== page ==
- Magnitude – The measurement from the point of origin, which may be very far away or even deep underground.
- Intensity – What you actually feel when the effects reach you.
So in this case, what the people in Sabah (or any other quake-affected area) were actually experiencing is the intensity of the quake, which is measured using the Modified Mercalli Intensity Scale, which depends on subjective feedback from those who experienced it, kinda like one of our article polls. You can see what the test looks like here.
In general though, day-to-day activities have been unaffected, with banks and businesses operating as usual. The director of the Malaysian Civil Defense Department in Sabah even stated:
The situation is not as bad as pictured by the social media. What they are doing is making the people to panic, which will only worsen the situation – Colonel Mulliadi Al-Hamdi Ladin, as quoted in Astro Awani
This is the worst earthquake to have hit Malaysia in recent times
That header isn’t even meant to be linkbaity. We are lucky in the sense that we’re just out of the Ring of Fire, the name given to the hotspot for earthquakes and volcanic eruptions so we don’t actually experience many earthquakes in the first place:
Y’see, Earth’s surface is actually made up of several large broken pieces, called Tectonic plates which are constantly moving. It’s when one of these plates happen to collide or get stuck to one another that we get quakes or volcanic eruptions. You might be surprised to know that these happen all the time, just that many are too minor for us to feel (refer to the magnitude scale table for frequency).
So when we looked up the frequency of earthquakes that originated within each state on Earthquake Track, we found that the northernmost tip of Sabah is still the most earthquake-prone, with 13 earthquakes between 4.0 – 6.0 magnitude over the past 24 years.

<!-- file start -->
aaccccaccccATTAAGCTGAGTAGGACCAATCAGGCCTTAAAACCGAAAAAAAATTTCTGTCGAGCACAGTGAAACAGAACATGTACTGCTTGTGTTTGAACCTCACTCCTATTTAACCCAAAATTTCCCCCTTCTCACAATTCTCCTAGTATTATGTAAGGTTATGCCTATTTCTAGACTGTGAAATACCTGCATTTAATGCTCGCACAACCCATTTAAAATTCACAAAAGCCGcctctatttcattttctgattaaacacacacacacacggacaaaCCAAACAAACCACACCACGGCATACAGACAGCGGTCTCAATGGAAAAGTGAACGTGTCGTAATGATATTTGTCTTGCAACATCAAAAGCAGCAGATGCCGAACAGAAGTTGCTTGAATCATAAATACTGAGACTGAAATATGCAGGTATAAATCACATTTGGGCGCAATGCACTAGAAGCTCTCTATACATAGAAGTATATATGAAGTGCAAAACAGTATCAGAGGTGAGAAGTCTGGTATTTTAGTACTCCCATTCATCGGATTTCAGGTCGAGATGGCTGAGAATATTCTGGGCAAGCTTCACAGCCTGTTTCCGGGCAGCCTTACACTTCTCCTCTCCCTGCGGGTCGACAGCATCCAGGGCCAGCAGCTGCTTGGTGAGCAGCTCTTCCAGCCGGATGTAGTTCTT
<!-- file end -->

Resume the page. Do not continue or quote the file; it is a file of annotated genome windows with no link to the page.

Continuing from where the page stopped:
So what can we do to prevent this from happening?
Nothing. We can’t stop the movement of huge plates on the Earth’s crust from moving.
But what we CAN do is to prepare for it.
While many of us may think that Malaysia is “immune” from earthquakes either because of knowledge about the Ring of Fire or simply because we’ve never experienced one (except the people in Northern Sabah), we aren’t immune from the effects of an earthquake which may happen nearby – the 2004 Tsunami in point. Even though it originated from an earthquake in the Indian Ocean, the massive waves caught many Malaysians unaware, and consequently led to lives being lost.
It was only after this incident that the government decided that there was a need for Tsunami warning systems which have since been established. But even then, we have inactive fault lines (weaknesses in the Earth’s surface) to worry about, as well as the fact that most of our buildings aren’t designed to withstand earthquakes. As a matter of fact, a seismology and geophysics expert noted that there has been increased seismic activity in the region and even in the country itself:
“There is a chance of an earthquake. We just do not know how big and where it will hit. … I am not trying to cause panic, but it is a fact. I am not saying Malaysia is active seismically; it is only increasing in activity,” – Che Noorliza Lat, seismology and geophysics expert, as quoted in The Star.
So perhaps the chances of a serious earthquake happening in Malaysia is slim and we’re just overworrying. But in the meantime, we can only hope that the Sabah police are right and no lives were lost in this earthquake.
And for goodness sake, stop spreading unverified rumors on social media.